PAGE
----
John John on the other hand was smooth, considered and powerful. His Pyzel - the same model he used to transform the way this wave could be surfed -  fit right back into the groove he left here in 2017. He banked a 6.17 and 6.67 within the first ten minutes.

In desperation, Kelly threw hail Mary attempts, but failed to stick anything. Strider suggested Kelly needed to leave the tricks to the kids and rediscover his rail.

Jadson surfed his way into second place and Kelly will now find himself battling for survival in round two, and he paddled in with angry splash and an intentional interference on Jadson Andre.

Heat two featured everyone’s favourite rising son, Kanoa Igarashi. He’d be battling with Byron Bay’s Soli Bailey and Brazilian fly boy Yago Dora.

It was Soli Bailey who struck quick and early, locking in a 6.23 and a 5.57. His approach aggressive and powerful, with exaggerated shoulder rotation that aimed to get the most out of each turn, perhaps John’s heats from 2017 were getting a workout prior to the event.

But it was not long until Jake Paterson’s ninja protege struck like an assassin, banking a 5.23 before dicing a wave with a restrained but blade like precision for a 7.50.

Kanoa through.

It’s now or never for Julian Wilson. Not for an attempt at a world title in 2019, that ship has sailed, but to salvage a respectable finish come the end of the year and keep himself on tour. Who would’ve thought this would be the Sunshine Coaster’s reality after his gutsy runner-up finish in 2018, but here we are.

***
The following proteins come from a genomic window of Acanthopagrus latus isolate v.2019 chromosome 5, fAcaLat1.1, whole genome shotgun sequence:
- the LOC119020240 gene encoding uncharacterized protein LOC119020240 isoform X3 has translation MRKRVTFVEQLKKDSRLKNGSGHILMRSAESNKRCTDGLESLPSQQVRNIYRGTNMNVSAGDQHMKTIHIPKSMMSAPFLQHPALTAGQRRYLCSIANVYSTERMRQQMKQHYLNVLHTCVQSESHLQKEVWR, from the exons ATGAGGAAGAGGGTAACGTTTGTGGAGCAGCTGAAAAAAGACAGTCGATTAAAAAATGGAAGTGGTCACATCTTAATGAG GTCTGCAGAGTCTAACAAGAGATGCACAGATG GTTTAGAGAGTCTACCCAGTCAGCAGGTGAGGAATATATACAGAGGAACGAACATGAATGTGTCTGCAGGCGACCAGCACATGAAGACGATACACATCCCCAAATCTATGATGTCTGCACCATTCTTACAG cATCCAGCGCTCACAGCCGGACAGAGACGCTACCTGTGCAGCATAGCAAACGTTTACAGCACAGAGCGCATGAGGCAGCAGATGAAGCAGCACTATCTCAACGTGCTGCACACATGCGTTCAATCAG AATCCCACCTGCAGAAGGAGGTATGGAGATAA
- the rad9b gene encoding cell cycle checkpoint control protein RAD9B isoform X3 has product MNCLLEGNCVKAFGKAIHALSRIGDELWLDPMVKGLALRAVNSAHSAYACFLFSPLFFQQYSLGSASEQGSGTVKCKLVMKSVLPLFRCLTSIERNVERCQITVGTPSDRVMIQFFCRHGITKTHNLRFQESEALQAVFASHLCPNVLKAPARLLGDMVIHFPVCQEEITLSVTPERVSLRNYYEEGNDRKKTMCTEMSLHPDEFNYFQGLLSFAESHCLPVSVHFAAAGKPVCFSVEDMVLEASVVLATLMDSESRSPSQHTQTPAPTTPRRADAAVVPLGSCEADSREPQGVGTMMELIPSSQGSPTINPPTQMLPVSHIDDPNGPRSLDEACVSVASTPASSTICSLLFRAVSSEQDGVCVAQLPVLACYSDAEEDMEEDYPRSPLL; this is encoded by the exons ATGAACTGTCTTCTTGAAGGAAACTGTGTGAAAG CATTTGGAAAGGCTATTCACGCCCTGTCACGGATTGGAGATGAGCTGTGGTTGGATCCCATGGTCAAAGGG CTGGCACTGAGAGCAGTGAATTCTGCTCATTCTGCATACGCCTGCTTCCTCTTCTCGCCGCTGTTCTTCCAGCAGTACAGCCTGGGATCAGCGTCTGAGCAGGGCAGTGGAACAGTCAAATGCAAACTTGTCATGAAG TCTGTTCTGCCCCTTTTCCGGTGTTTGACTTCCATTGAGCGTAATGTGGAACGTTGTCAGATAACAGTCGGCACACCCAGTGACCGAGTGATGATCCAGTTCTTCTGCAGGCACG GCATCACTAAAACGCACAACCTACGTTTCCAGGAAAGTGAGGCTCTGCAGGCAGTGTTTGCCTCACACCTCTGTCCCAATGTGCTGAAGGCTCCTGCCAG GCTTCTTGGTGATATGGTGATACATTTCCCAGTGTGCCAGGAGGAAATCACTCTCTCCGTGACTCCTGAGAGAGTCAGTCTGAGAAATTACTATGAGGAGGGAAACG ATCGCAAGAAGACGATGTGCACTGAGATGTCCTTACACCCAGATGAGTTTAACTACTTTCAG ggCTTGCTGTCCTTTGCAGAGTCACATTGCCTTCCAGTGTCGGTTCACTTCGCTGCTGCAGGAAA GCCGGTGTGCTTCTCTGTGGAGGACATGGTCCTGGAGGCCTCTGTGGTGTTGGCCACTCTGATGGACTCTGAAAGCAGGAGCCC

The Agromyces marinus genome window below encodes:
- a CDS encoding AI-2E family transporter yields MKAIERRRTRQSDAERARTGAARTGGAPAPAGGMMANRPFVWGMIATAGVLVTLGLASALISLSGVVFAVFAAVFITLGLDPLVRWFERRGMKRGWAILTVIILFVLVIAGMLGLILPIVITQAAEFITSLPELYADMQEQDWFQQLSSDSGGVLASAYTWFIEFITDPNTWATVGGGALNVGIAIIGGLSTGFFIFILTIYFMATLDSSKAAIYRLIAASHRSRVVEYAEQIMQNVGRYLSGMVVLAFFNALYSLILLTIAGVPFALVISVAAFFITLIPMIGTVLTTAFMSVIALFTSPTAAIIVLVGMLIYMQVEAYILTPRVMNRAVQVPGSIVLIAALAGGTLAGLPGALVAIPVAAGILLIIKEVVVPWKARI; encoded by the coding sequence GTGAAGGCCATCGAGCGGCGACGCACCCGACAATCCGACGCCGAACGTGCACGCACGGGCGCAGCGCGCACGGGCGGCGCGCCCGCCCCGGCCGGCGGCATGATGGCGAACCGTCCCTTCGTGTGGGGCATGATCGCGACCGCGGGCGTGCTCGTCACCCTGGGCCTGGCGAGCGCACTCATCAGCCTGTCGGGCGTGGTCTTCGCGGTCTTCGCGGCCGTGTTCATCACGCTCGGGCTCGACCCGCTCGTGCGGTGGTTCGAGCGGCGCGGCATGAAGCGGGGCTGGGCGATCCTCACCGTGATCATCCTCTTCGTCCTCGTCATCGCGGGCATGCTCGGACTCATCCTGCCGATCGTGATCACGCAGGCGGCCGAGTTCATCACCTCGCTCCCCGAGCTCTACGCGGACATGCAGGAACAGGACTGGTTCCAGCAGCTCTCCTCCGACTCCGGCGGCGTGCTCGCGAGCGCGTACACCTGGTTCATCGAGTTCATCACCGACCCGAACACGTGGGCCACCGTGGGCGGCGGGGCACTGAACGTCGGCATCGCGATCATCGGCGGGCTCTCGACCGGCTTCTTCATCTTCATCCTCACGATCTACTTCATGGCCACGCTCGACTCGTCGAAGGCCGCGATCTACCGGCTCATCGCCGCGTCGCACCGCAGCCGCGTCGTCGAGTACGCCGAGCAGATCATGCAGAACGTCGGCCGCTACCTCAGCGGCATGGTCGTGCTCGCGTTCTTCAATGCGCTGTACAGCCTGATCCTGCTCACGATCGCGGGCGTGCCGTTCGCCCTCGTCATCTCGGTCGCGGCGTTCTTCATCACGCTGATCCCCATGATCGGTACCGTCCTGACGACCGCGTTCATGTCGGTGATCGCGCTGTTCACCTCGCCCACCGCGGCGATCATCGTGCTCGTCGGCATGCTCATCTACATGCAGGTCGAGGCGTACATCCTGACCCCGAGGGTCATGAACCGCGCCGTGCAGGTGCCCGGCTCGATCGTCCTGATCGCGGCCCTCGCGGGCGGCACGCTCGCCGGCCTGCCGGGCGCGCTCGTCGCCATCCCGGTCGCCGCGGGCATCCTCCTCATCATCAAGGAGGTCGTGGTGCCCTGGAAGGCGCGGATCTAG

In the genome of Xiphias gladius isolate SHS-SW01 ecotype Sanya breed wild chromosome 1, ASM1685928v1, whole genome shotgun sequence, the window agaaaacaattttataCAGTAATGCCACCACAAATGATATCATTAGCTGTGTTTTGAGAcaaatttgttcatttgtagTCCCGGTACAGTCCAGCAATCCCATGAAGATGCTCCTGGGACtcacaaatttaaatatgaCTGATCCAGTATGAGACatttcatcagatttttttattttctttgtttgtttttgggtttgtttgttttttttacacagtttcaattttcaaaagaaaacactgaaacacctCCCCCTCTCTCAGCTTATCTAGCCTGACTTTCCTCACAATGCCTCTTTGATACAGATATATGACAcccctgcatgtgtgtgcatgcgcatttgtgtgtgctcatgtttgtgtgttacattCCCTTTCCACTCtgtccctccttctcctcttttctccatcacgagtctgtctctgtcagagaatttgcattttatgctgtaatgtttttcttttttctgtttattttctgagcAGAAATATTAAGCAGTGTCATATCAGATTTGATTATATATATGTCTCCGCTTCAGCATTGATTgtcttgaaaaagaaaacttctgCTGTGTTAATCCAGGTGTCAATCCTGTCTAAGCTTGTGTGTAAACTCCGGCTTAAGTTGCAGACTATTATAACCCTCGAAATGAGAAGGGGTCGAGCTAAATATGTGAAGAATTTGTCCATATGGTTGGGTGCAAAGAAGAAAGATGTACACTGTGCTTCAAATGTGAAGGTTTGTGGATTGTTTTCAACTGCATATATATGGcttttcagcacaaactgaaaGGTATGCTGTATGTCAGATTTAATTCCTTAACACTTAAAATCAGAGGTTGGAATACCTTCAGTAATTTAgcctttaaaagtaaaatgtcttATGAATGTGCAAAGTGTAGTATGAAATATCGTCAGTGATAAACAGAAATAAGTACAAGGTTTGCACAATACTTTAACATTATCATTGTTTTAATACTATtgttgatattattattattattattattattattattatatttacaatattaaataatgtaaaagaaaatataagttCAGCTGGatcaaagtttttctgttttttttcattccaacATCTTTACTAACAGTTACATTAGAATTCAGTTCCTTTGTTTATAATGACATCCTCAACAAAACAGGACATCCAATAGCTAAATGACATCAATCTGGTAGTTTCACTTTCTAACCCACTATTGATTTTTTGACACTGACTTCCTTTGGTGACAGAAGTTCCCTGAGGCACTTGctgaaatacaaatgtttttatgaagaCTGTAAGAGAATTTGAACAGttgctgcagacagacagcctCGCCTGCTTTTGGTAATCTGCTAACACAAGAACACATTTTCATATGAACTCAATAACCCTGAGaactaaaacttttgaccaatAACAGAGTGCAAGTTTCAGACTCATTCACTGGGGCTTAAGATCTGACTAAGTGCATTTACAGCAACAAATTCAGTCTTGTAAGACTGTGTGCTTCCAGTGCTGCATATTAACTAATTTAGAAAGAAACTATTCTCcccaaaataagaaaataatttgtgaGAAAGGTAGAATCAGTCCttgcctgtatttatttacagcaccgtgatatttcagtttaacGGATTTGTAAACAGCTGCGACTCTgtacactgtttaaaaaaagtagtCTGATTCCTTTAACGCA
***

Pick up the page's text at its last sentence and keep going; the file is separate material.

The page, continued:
He held a slender lead after the first ten minutes, but one that would easily be eclipsed by the tenacious Peterson Crisanto, who surfed like a young Adriano De Souza, each wave ridden with a strong work ethic.

Julian tried to answer but as he has done in 2019 - a lot - he fell. And then fell again.

With under 10 to go Julian dropped to third place, the smell of another appearance in the second round and possible dirty-turd hanging in the air.

With under three minutes to go he stroked into a good looking wave, started with a drawn out carve, before banging off a jab at the foam and then jamming a tight arc in the pocket. Julian’s desperation was apparent when he dry docked himself for a final whitewater tap.

The judges deemed it worthy and Julian was off the hook. Could this be the turning point in his season? We hope so.

Italo Ferreira looked ginger in Bali after tweaking his ankle on an air attempt during a freesurf.

Would the spark flow back in the electric goofy footer in West Oz? He looked spritely on his first wave, his general pace a notch above those in previous heats. It was only a four but he looked alright.

Speaking of sparky goofy footers, Joan Duru is on a heater at the moment. The frenchman did some fine surfing in Bali, and the backside power the judges loved up there was once again on display at Margaret river. After his first wave it was clear the judges were still enamoured, awarding him a 7.67 moving the most water of anyone thus far.

Any doubts about Italo’s ankle, or at least his commitment to win despite it, were cast aside when chasing a 6.02 for first place, he took off on a small wave and went to the air for a full rotation, which he stomped in the flats, the judges giving him the nod with a 6.90.